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Toddler drinking juice

FDA proposes lower lead levels for juice

April 27, 2022

The Food and Drug Administration (FDA) has proposed that manufacturers lower the amount of lead in juice, which can be harmful to children.

Draft guidance released Wednesday calls for action levels of 10 parts per billion (ppb) for lead in apple juice and 20 ppb for lead in all other juices. The current levels are 50 ppb.

“Exposure of our most vulnerable populations, especially children, to elevated levels of toxic elements from foods is unacceptable,” FDA Commissioner Robert M. Califf, M.D., said in a news release. “This action to limit lead in juice represents an important step forward in advancing FDA’s Closer to Zero action plan, which we are confident will have a lasting public health impact on current and future generations.”

Lead exposure has been associated with health, learning and behavior problems, and no amount is considered safe. However, it can’t be entirely removed from the food supply, according to the FDA.

The FDA estimates its lower recommended action levels could result in as much as a 46% reduction in children’s lead exposure from apple juice and 19% reduction in exposure from other juices. However, even if finalized, its action levels are not binding for manufacturers.

Due to the high sugar content in fruit juice, the AAP recommends children under 1 year of age do not drink it.  It also calls for limiting daily 100% fruit juice consumption to 4 ounces for toddlers ages 1-3 years, 4-6 ounces for children ages 4-6 years and 8 ounces for children ages 7-18 years.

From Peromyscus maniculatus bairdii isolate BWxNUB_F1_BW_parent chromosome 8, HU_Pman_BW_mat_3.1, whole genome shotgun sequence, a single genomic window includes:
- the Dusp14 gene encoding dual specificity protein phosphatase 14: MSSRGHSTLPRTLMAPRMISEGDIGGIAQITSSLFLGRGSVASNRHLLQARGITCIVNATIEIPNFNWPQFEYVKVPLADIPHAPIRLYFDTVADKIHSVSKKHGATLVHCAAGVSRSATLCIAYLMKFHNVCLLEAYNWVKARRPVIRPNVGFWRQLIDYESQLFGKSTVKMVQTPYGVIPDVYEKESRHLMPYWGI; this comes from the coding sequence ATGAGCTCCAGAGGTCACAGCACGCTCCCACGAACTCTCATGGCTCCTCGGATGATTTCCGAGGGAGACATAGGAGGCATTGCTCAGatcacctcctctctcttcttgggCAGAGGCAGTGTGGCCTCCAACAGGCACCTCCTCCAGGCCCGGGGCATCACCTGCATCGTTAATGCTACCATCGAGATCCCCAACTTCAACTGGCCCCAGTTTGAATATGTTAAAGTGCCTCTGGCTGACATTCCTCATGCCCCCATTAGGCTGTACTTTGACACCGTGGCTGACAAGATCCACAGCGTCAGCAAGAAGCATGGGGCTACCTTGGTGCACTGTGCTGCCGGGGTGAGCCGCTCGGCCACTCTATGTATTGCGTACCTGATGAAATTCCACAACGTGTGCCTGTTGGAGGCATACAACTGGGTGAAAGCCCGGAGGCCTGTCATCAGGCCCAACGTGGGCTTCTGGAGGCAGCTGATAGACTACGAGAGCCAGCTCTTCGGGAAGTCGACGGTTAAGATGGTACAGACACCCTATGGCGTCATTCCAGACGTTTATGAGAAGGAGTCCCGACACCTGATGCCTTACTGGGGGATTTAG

Leaders of the AAP Council on Environmental Health and Climate Change (COEHCC) and AAP Committee on Nutrition (CON) expressed support for the FDA’s efforts to limit lead in juice.

“While in most places, housing related hazards are most likely to be the source of lead exposure in children, and juice intake should be limited in any case, it is important to minimize or eliminate all sources of lead exposure (as well as other toxic heavy metals), as there are no known safe levels of exposure,” COEHCC Executive Committee Chair Aparna Bole, M.D., FAAP, said via email.

The lower lead levels support the FDA’s Closer to Zero action plan aiming to reduce children’s exposure to arsenic, cadmium, lead and mercury from foods. CON Chair Mark R. Corkins, M.D., C.N.S.C., FASPEN, AGAF, FAAP, applauded this goal but also said there should be efforts to prevent unintended consequences like increased prices on crucial food products.

“The process should be done in a reasonable progressive fashion that improves the safety without burdening the families by seeking a quick fix,” he said via email.

The FDA is accepting comments on the proposed lead recommendations through June 28.

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